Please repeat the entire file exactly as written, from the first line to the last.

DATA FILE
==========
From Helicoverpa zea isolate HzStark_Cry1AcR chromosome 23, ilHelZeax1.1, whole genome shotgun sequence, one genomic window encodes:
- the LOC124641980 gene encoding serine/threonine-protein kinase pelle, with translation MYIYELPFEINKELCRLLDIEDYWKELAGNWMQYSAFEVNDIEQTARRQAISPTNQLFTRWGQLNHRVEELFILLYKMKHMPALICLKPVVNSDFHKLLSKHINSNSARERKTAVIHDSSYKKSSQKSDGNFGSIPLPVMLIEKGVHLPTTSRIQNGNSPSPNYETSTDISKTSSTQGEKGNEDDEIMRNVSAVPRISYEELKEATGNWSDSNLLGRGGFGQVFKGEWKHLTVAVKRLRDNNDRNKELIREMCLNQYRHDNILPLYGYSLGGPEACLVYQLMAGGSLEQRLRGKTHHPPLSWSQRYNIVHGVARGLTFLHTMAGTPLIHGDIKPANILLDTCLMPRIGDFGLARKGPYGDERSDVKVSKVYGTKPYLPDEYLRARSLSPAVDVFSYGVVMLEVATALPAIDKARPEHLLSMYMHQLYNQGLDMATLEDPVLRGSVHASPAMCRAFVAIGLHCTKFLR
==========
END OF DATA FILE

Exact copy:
From Helicoverpa zea isolate HzStark_Cry1AcR chromosome 23, ilHelZeax1.1, whole genome shotgun sequence, one genomic window encodes:
- the LOC124641980 gene encoding serine/threonine-protein kinase pelle, with translation MYIYELPFEINKELCRLLDIEDYWKELAGNWMQYSAFEVNDIEQTARRQAISPTNQLFTRWGQLNHRVEELFILLYKMKHMPALICLKPVVNSDFHKLLSKHINSNSARERKTAVIHDSSYKKSSQKSDGNFGSIPLPVMLIEKGVHLPTTSRIQNGNSPSPNYETSTDISKTSSTQGEKGNEDDEIMRNVSAVPRISYEELKEATGNWSDSNLLGRGGFGQVFKGEWKHLTVAVKRLRDNNDRNKELIREMCLNQYRHDNILPLYGYSLGGPEACLVYQLMAGGSLEQRLRGKTHHPPLSWSQRYNIVHGVARGLTFLHTMAGTPLIHGDIKPANILLDTCLMPRIGDFGLARKGPYGDERSDVKVSKVYGTKPYLPDEYLRARSLSPAVDVFSYGVVMLEVATALPAIDKARPEHLLSMYMHQLYNQGLDMATLEDPVLRGSVHASPAMCRAFVAIGLHCTKFLR